A rare giant Alligator Snapping Turtle was found Sunday on Lake Eufaula, officials say.
According to the Oklahoma Department of Wildlife Conservation, Dave Harrell, of Edmond, said he caught the turtle while fishing for catfish with a rod and reel. After his friend Audey Clark, of Norman, helped him lift the turtle into the boat, the pair took pictures and then released it back into the lake, according to the website.
On Wednesday, Jeana Donnell, ODC Wildlife diversity information specialist, said there is no official count on how many of these types of turtles exist, but they are rare and they aren’t found in every lake.
“They are only found in few of our water sheds in Oklahoma and Arkansas,” Donnell said.
“Most Alligator Snapping Turtles are found in the eastern third of Oklahoma in streams, rivers and reservoirs, especially where there is tree cover over the water.”
She said the turtles are classified as a “Species of Concern” because they are rare and because of their low reproductive rate.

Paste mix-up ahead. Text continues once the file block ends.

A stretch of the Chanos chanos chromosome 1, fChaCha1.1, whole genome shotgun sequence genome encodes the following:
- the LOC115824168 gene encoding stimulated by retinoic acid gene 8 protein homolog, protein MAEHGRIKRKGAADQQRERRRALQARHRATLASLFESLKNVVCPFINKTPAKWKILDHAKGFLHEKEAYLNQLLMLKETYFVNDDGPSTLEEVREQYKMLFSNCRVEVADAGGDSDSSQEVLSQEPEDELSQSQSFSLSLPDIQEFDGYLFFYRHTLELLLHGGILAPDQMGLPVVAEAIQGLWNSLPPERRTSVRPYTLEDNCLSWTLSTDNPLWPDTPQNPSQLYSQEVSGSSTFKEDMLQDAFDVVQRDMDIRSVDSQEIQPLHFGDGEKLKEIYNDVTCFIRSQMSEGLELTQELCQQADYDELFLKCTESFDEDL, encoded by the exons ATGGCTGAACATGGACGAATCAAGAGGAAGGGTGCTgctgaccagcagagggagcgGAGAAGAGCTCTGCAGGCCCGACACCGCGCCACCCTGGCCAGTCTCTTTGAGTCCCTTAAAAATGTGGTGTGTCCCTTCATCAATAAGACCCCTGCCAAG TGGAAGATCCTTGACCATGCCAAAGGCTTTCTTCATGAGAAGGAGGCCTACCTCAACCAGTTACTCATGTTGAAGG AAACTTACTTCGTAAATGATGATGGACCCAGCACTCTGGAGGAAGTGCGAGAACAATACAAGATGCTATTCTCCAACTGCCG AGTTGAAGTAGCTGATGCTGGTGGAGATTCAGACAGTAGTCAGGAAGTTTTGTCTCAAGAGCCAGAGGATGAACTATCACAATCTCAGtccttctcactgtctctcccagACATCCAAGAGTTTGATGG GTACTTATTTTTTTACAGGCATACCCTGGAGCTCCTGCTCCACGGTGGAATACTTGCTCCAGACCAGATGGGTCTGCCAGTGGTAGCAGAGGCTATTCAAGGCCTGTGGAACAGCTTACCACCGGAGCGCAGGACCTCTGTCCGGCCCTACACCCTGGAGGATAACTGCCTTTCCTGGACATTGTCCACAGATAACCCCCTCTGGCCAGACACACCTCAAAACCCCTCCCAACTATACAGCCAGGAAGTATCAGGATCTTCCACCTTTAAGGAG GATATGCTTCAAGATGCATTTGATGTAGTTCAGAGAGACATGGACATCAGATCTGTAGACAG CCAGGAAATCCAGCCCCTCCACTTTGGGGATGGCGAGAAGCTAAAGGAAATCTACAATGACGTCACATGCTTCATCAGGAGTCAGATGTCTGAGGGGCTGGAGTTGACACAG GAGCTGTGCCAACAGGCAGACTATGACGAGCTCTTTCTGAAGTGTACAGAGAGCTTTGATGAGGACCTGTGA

It’s against the law to trap, possess, or kill the turtles, according to Donnell.
Meanwhile the Alligator Snapping Turtle caught Sunday was big, but not uncommonly large, she said.
“It’s common for this type of turtle to reach lengths of 15 to 25 inches or more,” Donnell said.
“Males are much larger than females and frequently exceed 80 to 100 pounds,” Donnell said.
She said although the turtle is toothless, it is carnivorous, “They dine on fish, frogs, aquatic insects and other turtles,” she said.
The turtle also goes about gathering its food in a rather unusual way, according to Donnell.
“There is a small, pink projection near the tip of the turtle’s tongue that the turtle can wiggle and use as a lure to attract fish,” she said.
The turtles aren’t dangerous unless provoked, Donnell said.
“I recommend leaving it alone and respecting its personal boundaries.”
JEANNE LeFLORE is a staff writer at the McAlester News-Capital. Contact LeFlore at email@example.com.